A Grotesque and Sinister Pantomime


I have been bullied by my women into sitting through the opening ceremony of the Olympic Games.

Since it would pain me too greatly to make detailed observations on this grotesque and sinister pantomime, I will confine myself to announcing that, for permitting it to go ahead, I have placed David Cameron ahead of Tony Blair in my Great Bill of Attainder.

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17 responses to “A Grotesque and Sinister Pantomime

  1. Radical Rodent

    Maybe so, TP; however, what really grates with me is that the announcement are in French before English – talk about appeasing minorities!

    I also felt that the pre-athlete show seemed heavily laden with subliminal messages, somewhat akin to brainwashing.

    Perhaps I need to get out more.

  2. James Rodyer

    The opening ceremony was no worse than I remember in Peking or Athens. If anything it was cheeringly amateurish. Britain lost all international respect in the 1970s, so let’s be like Italians and enjoy whatever happens purely as entertainment and not fret over imaginary prestige.

  3. When you’re as far to the right as I am, you soon learn to accept that you will spend most of your life spluttering with impotent rage. But this is cruelty itself.

  4. I have hated this thing since before the IOC was bribed into giving us all the privilege of paying for their masturbatory jamboree. It is despicable and ghastly, and I wish it nothing but failure. I would rather poke forks into my eyes than watch one second of it.

  5. Not quite spluttering with rage here Sean. Largely because it was all done on the cheap (like: did they really crank-up chimney stacks like that in the old days mummy?) and so lost much of its effect; but I certainly sympathise with your sentiments.

    Brainwashing under-40s with left-wing views has become the hallmark of the BBC. It’s become so regular and sinister that even they know it’s better done now using strobes, masks, music and a dance.

    I’m no kill-joy, I’ve done a lot of fun-stuff already this year, but this attempt to impress the world that England exists somewhere ‘over the rainbow’ really does bring me close to puking.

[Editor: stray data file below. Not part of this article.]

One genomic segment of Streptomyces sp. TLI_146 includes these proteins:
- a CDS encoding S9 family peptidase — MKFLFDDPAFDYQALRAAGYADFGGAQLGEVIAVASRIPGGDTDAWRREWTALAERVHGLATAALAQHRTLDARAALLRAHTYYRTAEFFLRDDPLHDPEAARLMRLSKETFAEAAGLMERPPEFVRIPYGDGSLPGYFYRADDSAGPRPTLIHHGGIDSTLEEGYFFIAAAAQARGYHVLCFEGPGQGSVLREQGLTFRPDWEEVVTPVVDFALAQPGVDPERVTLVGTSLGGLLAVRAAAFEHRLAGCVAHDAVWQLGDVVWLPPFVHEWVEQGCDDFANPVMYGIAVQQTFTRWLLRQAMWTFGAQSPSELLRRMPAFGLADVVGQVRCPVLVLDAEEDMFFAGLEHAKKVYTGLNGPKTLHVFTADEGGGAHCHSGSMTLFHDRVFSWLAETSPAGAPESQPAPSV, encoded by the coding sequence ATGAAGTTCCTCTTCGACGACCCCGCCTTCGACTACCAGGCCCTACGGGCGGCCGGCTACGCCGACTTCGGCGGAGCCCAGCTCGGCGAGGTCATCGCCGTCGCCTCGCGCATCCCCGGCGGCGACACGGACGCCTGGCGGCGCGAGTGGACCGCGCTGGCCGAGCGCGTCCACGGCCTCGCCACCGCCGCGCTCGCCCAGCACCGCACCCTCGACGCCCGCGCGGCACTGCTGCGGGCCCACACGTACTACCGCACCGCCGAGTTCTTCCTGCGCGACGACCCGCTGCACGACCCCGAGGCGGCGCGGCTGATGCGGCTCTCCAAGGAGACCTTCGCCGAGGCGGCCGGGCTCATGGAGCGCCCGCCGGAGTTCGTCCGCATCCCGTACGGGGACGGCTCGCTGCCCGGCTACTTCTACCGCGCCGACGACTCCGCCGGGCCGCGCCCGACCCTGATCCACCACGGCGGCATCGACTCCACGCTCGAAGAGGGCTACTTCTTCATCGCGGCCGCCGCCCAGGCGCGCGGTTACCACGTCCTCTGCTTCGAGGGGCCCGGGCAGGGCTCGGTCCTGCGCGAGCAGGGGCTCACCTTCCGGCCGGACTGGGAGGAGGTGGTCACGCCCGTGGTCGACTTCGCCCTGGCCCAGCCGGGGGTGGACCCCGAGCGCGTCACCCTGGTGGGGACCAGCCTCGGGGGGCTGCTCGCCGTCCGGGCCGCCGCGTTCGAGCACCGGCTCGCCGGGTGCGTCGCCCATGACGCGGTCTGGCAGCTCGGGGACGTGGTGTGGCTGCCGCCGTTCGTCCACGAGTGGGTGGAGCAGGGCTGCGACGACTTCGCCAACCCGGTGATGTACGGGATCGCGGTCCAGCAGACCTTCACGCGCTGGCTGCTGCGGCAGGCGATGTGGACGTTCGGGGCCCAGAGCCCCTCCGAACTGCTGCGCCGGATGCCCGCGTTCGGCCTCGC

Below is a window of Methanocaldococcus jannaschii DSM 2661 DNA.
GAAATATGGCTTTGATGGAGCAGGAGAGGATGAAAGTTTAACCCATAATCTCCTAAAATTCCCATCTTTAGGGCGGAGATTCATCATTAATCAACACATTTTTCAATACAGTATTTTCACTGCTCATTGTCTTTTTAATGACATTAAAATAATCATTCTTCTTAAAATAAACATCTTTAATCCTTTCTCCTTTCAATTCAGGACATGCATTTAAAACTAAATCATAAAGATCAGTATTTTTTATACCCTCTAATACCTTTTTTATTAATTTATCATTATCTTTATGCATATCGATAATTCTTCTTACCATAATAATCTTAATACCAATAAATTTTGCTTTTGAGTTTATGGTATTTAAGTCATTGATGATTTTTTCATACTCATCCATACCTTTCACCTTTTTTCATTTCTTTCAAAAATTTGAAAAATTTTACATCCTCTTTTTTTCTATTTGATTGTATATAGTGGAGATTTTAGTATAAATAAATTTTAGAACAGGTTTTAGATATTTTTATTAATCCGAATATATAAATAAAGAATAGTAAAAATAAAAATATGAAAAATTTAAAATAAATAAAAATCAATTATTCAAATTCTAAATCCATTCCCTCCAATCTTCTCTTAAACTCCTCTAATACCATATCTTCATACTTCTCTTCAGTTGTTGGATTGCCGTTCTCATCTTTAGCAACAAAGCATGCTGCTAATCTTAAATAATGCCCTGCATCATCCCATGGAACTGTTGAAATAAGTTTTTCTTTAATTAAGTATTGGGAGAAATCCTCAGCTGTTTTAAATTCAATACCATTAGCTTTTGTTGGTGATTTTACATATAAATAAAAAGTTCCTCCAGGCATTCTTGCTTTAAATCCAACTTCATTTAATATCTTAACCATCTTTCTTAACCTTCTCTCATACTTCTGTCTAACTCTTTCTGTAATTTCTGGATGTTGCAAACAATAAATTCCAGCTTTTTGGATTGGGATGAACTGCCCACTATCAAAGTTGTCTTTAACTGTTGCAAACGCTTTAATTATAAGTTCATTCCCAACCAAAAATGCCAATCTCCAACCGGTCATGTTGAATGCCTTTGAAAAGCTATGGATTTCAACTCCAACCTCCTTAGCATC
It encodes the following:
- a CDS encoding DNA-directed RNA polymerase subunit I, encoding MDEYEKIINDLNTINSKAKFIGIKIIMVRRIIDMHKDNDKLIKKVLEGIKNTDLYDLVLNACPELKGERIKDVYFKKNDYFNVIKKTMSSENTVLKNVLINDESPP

Paul McCartney was supposed to be the wizard wasn’t he?

  6. I know that bigging up the NHS won’t be popular in some quarters, but whether our “side” like it or not it is a popular institution. If they have a nostalgic High Tory vision of Merrie England and a starring role for the Queen you can hardly be surprised if they also include national symbols that people less keen on these symbols can also relate to.

    That said I thought the selection of people carrying the Olympic flag was ridiculously politicised.

  7. There may be two libertarians somewhere who agree about everything, but I am not one of those two. I thought the ceremony had something for everyone. I especially liked Evelyn Glennie on drums, and the culmination in which the 204 petals were lit, and converged upwards to form a single blaze of fire. I never expected to like all of it, anyway.

    BTW: Since when was Libertarianism a “Far Right” doctrine?

    Tony

  8. I think Sean was using “right” as a simplification of the position that most conservative classical liberals take.

  9. It was a harmless and technically impressive presentation of democratic ordinariness in neat juxtaposition to the mutant heroism of extreme genetic achievement … a good corrective to the Riefenstahl tendencies within our elite.

    Yes, lots of Leftie messages but by no means bad ones … this was the Old British Left if anything, collective action for freedom rather than the creepy Frankfort School meets authoritarian statism of Blairismo. The elite looked quite uncomfortable and the IOC Speech was a model of decent aspiration and fair play that could be as easily redirected at the dopes who ran us into the ground (of all parties and professions) as at the dopers who do not understand sportsmanship.

    Personally, I was not happy at Blair’s throwing our cash into this enterprise which is of no or little economic value to us and could have been a dubious opportunity for grandstanding by the second-raters who rule us but Danny Boyle grabbed the opportunity and he ran with it for Joe Ordinary who also deserves something for his taxes.

    Lord Coe showed more leadership in ten minutes than any other Tory I have seen do for some considerable time. It was technically magnificent and it confused a lot of Americans – that alone has to be worth the money :-)

    Basically, the show said that we may be in a mess in many ways but we can put on a damn fine show and match if not out-class the state resources of China through mobilising ordinary volunteers – not one conscript!

  10. Define “The Right”. Isn’t the whole point of being a LIbertarian not being on either side of the hegemonic divide?

    I can’t help feeling it’s like saying being an atheist, and people keep asking, “Yes, but are you a Protestant atheist or a Catholic atheist?”.

  11. It’s a propaganda gift to our opponents, for our beloved leader to describe himself as ‘far to the Right.’ I don’t know if Sean reads his own posts with that in mind. Quite a few of his posts actually come across as belonging to the “Far Right” cluster.

    Tony

    • If you must call me “beloved leader,” you might as well do it properly and call me Beloved Leader. The Libertarian Alliance doesn’t trouble itself with public relations. Its officers say what they think and trust in its truth.

  12. I prefer to call you “Sean”, actually!

    Tony

    PS: I got a Your message is being moderated thingy

  13. I prefer “Dear Leader”. I would hate to be the follower of somebody cheap.